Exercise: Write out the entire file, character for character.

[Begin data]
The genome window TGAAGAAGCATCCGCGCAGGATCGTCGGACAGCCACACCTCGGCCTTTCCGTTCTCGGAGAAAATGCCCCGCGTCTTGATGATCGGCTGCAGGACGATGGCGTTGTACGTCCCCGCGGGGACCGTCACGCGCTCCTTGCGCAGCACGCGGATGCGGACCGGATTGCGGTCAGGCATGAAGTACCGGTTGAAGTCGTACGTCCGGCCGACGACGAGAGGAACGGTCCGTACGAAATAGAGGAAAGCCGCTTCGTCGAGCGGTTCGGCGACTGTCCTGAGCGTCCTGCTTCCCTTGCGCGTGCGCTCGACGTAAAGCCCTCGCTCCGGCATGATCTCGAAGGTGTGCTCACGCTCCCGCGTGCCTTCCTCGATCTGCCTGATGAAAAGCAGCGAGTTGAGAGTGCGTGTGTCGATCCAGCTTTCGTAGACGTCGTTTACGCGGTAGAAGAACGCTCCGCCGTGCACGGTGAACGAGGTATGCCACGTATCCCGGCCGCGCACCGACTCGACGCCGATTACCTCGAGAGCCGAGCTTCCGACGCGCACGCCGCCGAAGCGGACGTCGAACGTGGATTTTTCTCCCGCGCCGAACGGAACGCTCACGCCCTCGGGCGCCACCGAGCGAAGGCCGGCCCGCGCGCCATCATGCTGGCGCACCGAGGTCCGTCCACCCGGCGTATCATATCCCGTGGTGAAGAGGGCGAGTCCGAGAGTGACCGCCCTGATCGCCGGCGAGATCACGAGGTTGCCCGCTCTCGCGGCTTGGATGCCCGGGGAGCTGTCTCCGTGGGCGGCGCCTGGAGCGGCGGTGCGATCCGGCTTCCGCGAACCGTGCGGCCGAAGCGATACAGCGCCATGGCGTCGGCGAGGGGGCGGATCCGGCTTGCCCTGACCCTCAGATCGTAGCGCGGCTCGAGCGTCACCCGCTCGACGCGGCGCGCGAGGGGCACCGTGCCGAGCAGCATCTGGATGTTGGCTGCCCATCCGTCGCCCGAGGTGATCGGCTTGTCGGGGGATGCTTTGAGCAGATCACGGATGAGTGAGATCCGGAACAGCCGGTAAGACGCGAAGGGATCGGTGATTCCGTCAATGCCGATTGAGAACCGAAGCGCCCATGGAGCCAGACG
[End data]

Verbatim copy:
The genome window TGAAGAAGCATCCGCGCAGGATCGTCGGACAGCCACACCTCGGCCTTTCCGTTCTCGGAGAAAATGCCCCGCGTCTTGATGATCGGCTGCAGGACGATGGCGTTGTACGTCCCCGCGGGGACCGTCACGCGCTCCTTGCGCAGCACGCGGATGCGGACCGGATTGCGGTCAGGCATGAAGTACCGGTTGAAGTCGTACGTCCGGCCGACGACGAGAGGAACGGTCCGTACGAAATAGAGGAAAGCCGCTTCGTCGAGCGGTTCGGCGACTGTCCTGAGCGTCCTGCTTCCCTTGCGCGTGCGCTCGACGTAAAGCCCTCGCTCCGGCATGATCTCGAAGGTGTGCTCACGCTCCCGCGTGCCTTCCTCGATCTGCCTGATGAAAAGCAGCGAGTTGAGAGTGCGTGTGTCGATCCAGCTTTCGTAGACGTCGTTTACGCGGTAGAAGAACGCTCCGCCGTGCACGGTGAACGAGGTATGCCACGTATCCCGGCCGCGCACCGACTCGACGCCGATTACCTCGAGAGCCGAGCTTCCGACGCGCACGCCGCCGAAGCGGACGTCGAACGTGGATTTTTCTCCCGCGCCGAACGGAACGCTCACGCCCTCGGGCGCCACCGAGCGAAGGCCGGCCCGCGCGCCATCATGCTGGCGCACCGAGGTCCGTCCACCCGGCGTATCATATCCCGTGGTGAAGAGGGCGAGTCCGAGAGTGACCGCCCTGATCGCCGGCGAGATCACGAGGTTGCCCGCTCTCGCGGCTTGGATGCCCGGGGAGCTGTCTCCGTGGGCGGCGCCTGGAGCGGCGGTGCGATCCGGCTTCCGCGAACCGTGCGGCCGAAGCGATACAGCGCCATGGCGTCGGCGAGGGGGCGGATCCGGCTTGCCCTGACCCTCAGATCGTAGCGCGGCTCGAGCGTCACCCGCTCGACGCGGCGCGCGAGGGGCACCGTGCCGAGCAGCATCTGGATGTTGGCTGCCCATCCGTCGCCCGAGGTGATCGGCTTGTCGGGGGATGCTTTGAGCAGATCACGGATGAGTGAGATCCGGAACAGCCGGTAAGACGCGAAGGGATCGGTGATTCCGTCAATGCCGATTGAGAACCGAAGCGCCCATGGAGCCAGACG